My best friend dreams of being a professional ballerina. She works her body to the maximum, until there are numerous blisters on her feet and muscles ache so that she can be one step closer to her goal. When I watch her dance, I am always blown away by how perfect she can be and how blissfully happy she looks in that spotlight…
Sometimes I am jealous of how sure she is of what she wants her future to look like. My future is mostly hazy and the image keeps changing in my mind. I have so many dreams and goals that it is difficult to choose just one to put my all into. The one thing I do know, though, is that I want to contribute to making this world a better place, somehow.
I have also always wanted to become a mother. I dream of raising children who understand the joys of running barefoot in a downpour and of understanding various cultures and beliefs.
But to conquer this dream, I know that I must first become a person that my future children can look up to. I know that at this moment, I am not this person and that I need more time and pondering. One of the reasons I wanted to study abroad this year was that I wanted to figure out who I really was, so that I could use that knowledge to improve myself. Yet coming to Japan has made me aware that I need even more time to think.
In Japan, high school students are expected to know just what kind of future, what job they would like to do, before they start college. This is because each college is meant for different jobs and futures and students cannot easily transfer universities in Japan. Therefore, most of the girls in my class, though they are a year younger than me, have clear pictures of what they dream of being. Since my class is math and science centered, most of the girls either want to become doctors or pharmacists. Yet the underlying reason behind this, it soon became clear to me, is not to save lives but to make as much money as possible. Money, to these girls, is the key to happiness.
When I watch men and women at the train station, fingering their cell phones and listening to their ipods while waiting for the train, all lost in separate worlds, I wonder if they are happy. All, I assume, are relatively rich, especially compared to the rest of the world. Some work unhappy jobs in order to make money to support their families. Yes, they can buy and eat whatever they please, when they please. But does this make them happy?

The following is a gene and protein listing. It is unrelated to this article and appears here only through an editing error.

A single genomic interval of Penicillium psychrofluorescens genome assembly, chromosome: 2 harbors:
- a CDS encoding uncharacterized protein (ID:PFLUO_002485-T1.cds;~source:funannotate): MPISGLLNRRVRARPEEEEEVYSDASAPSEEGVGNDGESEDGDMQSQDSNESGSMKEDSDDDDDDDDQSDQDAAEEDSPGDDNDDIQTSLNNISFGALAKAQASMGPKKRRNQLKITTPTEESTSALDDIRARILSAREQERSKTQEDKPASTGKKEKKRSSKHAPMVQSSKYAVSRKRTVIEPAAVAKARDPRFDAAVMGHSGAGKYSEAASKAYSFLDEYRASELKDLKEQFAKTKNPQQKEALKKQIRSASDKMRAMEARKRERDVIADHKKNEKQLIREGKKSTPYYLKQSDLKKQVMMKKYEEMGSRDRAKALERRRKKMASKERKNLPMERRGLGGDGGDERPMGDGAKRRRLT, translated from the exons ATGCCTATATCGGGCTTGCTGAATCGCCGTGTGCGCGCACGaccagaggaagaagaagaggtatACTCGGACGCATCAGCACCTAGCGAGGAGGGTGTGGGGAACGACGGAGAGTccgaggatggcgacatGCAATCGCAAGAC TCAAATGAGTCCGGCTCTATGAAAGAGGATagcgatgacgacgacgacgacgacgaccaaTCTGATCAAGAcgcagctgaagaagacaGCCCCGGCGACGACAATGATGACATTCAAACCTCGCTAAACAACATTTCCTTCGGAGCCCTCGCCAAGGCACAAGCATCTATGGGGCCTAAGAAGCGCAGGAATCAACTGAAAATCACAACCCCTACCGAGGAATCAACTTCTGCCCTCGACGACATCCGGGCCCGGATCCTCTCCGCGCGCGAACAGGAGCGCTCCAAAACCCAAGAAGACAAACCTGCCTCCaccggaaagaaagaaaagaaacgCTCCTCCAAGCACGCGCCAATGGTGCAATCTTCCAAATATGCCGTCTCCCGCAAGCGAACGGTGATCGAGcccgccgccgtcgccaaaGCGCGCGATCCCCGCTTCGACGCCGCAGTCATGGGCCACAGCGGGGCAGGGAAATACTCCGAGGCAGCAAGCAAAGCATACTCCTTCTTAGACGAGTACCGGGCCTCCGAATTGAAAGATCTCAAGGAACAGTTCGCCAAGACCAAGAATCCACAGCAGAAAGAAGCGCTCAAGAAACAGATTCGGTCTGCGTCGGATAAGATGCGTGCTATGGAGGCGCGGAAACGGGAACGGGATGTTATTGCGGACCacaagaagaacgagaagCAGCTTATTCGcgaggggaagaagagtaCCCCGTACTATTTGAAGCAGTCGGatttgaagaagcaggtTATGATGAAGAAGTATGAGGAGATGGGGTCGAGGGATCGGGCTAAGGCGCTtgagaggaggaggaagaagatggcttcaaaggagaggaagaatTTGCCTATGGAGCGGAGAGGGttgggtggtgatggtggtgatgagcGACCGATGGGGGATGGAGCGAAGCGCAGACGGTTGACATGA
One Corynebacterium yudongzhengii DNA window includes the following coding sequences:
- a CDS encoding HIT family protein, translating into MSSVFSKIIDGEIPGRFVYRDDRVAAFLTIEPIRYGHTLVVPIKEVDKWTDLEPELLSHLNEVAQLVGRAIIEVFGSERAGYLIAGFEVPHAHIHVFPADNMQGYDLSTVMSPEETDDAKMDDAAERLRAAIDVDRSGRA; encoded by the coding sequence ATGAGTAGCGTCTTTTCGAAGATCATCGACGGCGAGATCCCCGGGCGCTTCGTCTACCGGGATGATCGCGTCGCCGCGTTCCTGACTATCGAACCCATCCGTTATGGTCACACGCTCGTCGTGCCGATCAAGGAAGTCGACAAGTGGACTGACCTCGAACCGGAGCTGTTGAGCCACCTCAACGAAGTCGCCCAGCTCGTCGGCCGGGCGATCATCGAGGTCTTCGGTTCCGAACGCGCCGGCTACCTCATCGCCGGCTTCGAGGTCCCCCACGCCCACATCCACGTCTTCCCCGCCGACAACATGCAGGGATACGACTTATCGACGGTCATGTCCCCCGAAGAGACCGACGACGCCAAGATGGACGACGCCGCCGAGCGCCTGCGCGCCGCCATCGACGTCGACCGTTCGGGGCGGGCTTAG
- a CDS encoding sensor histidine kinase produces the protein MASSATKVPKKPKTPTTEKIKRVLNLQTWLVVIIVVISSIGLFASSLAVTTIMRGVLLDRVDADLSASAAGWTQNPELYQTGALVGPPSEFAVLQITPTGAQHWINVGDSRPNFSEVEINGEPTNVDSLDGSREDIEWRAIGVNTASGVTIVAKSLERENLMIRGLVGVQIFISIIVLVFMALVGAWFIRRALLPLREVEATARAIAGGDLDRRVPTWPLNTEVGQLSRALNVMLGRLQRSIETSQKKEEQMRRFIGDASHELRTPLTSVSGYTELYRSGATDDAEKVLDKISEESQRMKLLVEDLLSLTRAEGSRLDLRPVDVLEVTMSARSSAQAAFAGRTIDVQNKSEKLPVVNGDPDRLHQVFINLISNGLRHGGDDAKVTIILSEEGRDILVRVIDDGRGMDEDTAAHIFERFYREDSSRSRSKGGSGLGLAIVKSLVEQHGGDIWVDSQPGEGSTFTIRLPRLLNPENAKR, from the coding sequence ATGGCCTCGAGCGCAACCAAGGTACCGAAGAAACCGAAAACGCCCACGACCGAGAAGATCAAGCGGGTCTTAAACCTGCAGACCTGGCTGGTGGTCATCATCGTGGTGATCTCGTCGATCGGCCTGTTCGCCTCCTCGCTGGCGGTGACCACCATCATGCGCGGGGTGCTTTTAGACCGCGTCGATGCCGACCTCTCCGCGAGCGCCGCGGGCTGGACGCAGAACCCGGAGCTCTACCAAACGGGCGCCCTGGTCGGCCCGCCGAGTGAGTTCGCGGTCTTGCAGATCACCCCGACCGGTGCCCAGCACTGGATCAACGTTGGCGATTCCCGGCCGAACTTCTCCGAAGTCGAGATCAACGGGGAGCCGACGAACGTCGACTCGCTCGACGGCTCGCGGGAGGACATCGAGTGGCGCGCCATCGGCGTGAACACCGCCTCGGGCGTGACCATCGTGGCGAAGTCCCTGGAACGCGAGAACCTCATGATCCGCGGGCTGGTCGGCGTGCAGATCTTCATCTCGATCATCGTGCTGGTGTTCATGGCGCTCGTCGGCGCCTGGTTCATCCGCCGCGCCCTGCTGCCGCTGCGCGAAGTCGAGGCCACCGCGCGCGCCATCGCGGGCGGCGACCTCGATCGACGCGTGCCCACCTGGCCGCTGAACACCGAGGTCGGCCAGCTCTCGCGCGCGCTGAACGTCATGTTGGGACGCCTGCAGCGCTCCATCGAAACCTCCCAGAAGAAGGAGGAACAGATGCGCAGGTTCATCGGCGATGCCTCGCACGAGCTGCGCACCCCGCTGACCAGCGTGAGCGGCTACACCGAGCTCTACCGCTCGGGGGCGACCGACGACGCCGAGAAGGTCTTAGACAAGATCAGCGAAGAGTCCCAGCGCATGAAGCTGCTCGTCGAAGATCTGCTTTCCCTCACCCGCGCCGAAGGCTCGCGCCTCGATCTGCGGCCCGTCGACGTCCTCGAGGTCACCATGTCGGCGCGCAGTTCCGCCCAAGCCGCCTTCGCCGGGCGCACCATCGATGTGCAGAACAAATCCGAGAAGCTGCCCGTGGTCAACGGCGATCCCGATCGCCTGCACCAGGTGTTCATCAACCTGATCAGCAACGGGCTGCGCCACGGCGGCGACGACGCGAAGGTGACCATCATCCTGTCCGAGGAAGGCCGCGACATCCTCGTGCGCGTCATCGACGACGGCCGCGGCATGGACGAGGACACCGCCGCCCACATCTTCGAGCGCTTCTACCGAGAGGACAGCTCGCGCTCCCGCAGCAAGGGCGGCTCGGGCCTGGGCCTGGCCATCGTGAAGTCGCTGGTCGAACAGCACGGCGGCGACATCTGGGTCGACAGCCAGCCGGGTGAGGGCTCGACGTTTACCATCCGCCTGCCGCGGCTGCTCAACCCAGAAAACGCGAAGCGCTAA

I had this conversation with one of the girls that I eat with at lunch. Her opinion was that I should not assume that they are unhappy, because it is they that judge how happy they are, not me. In other words, in my mind they might not look like they are enjoying life because I grew up happily surrounded by nature and love, but to the people who know only life of studying, studying, studying and working, working, working for the sake of making money, to them, this might be happiness.
This opened up my world a bit. Perhaps my childhood, in their opinion, is not one that is happy. Maybe this kind of happiness that is sustained by love, not money, is only felt by those who grew up the same way I did.
Yet at the same time, I cannot help but feel sorry for the girls at school when I watch them being told that they should study at least three hours a day so that they can get into a good college. Instead of learning for the sake of gaining new knowledge and having the world open a little wider, they are forced to study so that they can get good test grades. Thus, they despise studying and learning, which I think is a pity.
On the same subject of happiness, lately I have been turning the thought of if I am happy over and over in my brain. Years back, I believed that looking in the mirror and thinking that you are beautiful, both in and out, is selfish. But it has gradually become clear to me that this type of selfishness is necessary. If I do not believe myself to be beautiful and love myself for who I am, I am unable to love others. I also believe that the people who act the most selfish are really the ones who have no confidence. So, lately I have been trying to train myself to be positive about my reflection…
I have also realized that my fear of failing comes from the fact that I believe myself to be dumb. Growing up with two brothers who excel at math and science, I always felt that my brain lacked the skill of seeing things mechanically and logically. Thus, I worked extra hard to get good grades at school and to become someone that anyone could be proud of. When I did not do well on a test or live up to my own expectations, I became terrified and severely insecure. But a couple of months in Japan and a few rounds of tests have taught me that failing is necessary in life. There is no need to lose confidence, since every person has different subjects in which they excel at.
Winter break is coming up in a few weeks and since tests are over, I have plans of going out with my friends from school. I will be experiencing karaoke for the first time, which I am very excited about. But I also need to finish my last essays for college. I only have one required supplement essay and one optional one to go… 🙂
I have gone through periods since I arrived in Tokyo when I wanted to escape this stressful society. But when those times come, walking my route home from the train station always revives me back to my happy self. Each step past traditional Japanese shops, past elderly men and women sitting on little benches, enjoying conversation, past little energetic boys and girls holding tight to their mothers’ hands, breathes fresh air back into me…and when I bow to the grand temple and look up to see the blue, blue sky above, I cannot help but to smile.